US Energy Firms Scramble To Purchase Cyber Insurance After Colonial Attack

Following the cyber attack this month on Colonial Pipeline that disrupted the fuel supply in the United States, energy companies of the country are now rushing to purchase more cyber insurance.

The companies however will potentially have to pay more because a slew of ransomware attacks have prompted more cyber insurers planning to hike rates.

The largest fuel pipeline network in the United States was forced to be shut down for a number of days because of the ransomware attack on Colonial on May 7. That severely disrupted supply of fuels to most parts of the East Coast of the country. Electronic networks are at the heart of pipeline companies which makes them vulnerable to additional attacks that can disrupt delivery of crude oil or other fuels.

According to reports quoting insurance companies and brokers, cyber insurance premiums are being planned to be increased by 25 per cent to 40 per cent across many industries by insurers because of the increase in the incidents of cyber attacks. But since the Colonial attack exposed the vulnerabilities of the energy companies to cyber attacks, resulting in exposing insurers to losses, energy companies should expect to see the hoke towards the upper range of the spectrum.

Nick Economidis, vice president of cyber liability at insurer Crum & Forster said that cyber insurance is currently bought only by about half of the pipeline companies of the US even while there has been a significant increase in the number of cyber attacks.

“Since the Colonial outage, submissions from energy companies are up across the board,” said Economidis, adding that calls for insurance had started to come to him the very day that the Colonial cyber attack took place.

There have also been a large number of calls from energy companies in recent weeks at the Houston office of Lockton Companies, said Anthony Dagostino, cyber insurance broker at the company.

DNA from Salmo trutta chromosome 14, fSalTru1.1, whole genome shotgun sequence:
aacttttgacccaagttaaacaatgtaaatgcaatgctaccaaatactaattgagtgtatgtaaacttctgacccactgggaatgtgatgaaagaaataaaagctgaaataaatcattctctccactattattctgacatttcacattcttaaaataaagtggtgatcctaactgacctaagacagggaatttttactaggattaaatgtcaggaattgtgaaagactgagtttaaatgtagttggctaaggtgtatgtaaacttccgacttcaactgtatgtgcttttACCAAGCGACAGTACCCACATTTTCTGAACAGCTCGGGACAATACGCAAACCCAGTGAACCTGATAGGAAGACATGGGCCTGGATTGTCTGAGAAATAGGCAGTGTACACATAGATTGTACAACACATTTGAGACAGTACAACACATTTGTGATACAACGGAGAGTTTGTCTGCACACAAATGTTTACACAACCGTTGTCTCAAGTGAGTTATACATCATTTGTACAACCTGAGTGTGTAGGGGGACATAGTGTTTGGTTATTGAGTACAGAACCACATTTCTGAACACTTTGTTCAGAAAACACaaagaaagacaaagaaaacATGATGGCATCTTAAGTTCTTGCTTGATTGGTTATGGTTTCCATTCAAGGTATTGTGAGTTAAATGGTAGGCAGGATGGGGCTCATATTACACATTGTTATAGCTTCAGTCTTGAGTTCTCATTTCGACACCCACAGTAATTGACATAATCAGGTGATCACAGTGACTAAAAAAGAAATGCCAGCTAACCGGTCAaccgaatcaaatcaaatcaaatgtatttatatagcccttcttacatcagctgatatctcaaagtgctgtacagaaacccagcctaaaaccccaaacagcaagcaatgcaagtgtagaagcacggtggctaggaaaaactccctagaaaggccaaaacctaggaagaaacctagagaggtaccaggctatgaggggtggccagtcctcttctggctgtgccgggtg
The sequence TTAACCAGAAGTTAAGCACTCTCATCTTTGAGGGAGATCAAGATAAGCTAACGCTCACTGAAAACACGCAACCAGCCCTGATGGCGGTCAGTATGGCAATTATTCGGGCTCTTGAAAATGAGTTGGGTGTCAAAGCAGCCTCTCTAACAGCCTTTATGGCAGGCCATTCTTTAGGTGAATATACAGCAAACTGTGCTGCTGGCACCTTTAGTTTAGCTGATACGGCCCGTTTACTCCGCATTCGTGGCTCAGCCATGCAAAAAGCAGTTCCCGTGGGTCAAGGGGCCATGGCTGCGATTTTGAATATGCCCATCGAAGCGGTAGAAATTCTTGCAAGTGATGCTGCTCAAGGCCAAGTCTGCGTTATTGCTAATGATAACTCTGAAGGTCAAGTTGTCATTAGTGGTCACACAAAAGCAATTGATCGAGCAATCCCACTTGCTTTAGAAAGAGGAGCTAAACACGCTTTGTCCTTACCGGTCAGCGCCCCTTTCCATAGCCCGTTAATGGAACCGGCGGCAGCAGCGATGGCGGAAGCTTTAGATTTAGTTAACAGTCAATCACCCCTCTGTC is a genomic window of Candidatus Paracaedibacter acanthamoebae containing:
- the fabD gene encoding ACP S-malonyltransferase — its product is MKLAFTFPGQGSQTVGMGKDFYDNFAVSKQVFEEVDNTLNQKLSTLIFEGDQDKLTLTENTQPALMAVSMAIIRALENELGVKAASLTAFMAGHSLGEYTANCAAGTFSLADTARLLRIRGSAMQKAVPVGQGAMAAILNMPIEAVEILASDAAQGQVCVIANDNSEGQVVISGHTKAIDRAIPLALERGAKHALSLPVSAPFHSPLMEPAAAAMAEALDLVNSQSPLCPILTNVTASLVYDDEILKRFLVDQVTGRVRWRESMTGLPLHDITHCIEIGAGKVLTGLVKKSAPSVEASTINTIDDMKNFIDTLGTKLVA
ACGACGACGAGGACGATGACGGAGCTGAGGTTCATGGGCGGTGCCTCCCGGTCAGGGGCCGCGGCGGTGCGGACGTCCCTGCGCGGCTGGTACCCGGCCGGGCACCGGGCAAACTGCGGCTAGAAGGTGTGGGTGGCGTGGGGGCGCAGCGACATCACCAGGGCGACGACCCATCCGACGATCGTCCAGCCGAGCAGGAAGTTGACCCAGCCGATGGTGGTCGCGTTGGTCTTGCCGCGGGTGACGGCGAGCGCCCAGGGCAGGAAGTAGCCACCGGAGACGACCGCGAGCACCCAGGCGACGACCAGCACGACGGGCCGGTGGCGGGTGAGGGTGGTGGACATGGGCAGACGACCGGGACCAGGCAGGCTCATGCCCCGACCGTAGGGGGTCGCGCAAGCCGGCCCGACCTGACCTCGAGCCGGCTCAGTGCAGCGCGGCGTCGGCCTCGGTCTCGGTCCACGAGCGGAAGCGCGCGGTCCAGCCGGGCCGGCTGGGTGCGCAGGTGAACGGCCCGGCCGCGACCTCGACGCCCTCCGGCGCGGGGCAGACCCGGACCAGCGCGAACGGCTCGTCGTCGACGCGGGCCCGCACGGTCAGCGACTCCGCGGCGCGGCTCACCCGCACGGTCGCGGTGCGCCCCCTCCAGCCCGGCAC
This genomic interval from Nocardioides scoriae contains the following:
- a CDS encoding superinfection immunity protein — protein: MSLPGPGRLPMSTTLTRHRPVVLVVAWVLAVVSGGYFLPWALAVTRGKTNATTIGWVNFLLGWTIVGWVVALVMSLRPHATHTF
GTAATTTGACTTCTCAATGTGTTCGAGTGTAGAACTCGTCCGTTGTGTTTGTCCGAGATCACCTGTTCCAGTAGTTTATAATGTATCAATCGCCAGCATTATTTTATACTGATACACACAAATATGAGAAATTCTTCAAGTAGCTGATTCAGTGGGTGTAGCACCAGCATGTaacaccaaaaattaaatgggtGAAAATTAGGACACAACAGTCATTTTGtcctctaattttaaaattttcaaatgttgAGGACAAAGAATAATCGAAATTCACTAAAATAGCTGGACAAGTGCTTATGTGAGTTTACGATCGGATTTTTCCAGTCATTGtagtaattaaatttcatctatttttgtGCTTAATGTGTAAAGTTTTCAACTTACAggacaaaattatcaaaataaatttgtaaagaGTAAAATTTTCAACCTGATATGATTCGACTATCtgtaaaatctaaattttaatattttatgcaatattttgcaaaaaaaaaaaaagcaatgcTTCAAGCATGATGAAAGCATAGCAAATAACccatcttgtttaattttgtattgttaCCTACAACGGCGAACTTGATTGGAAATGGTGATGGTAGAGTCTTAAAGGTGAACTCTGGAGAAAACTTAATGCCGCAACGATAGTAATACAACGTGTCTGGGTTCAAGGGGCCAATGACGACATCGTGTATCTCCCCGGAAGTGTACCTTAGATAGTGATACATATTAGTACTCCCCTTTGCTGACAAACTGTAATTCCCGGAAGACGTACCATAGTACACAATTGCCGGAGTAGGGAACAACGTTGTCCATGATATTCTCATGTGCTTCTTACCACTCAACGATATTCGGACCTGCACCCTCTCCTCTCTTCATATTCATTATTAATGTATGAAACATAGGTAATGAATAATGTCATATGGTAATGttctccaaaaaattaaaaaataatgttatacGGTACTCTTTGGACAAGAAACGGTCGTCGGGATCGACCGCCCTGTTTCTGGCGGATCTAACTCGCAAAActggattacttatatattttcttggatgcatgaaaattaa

“Before the attack, the energy sector had some of the lowest interest in purchasing cyber insurance of all industries, but in the past two weeks, now they’re very interested,” Dagostino said.

Earlier this week, the US Department of Homeland Security said that strengthening their protection against cyber attacks was being ensured by regulators and pipeline companies. Moody’s Investors Service said in a May 10 report that the energy industry’s “cyber risk management and mitigation practices are not as advanced” on comparison to other major sectors such as banking or real estate which has raised elevated the risk of successful cyber attacks.

Moody’s said  that since it is not easy to reroute fuel supply, therefore compared with other companies in the energy sector, the working of the pipeline sector can be damaged to a much greater extent by cyber attacks. It added that use of digital technologies to manage delivery has been increased by the pipeline operators.

According to a report from the Government Accountability Office, a federal watchdog, high premiums and difficulties in quantifying the costs from incidents have prevented many pipeline companies and other companies in the energy sector from purchasing cyber insurance.

“A lot of operators have not done the business impact assessments that banks and big retailers do to determine overall costs of being down for a certain period of time,” said Dagostino.

(Adapted from


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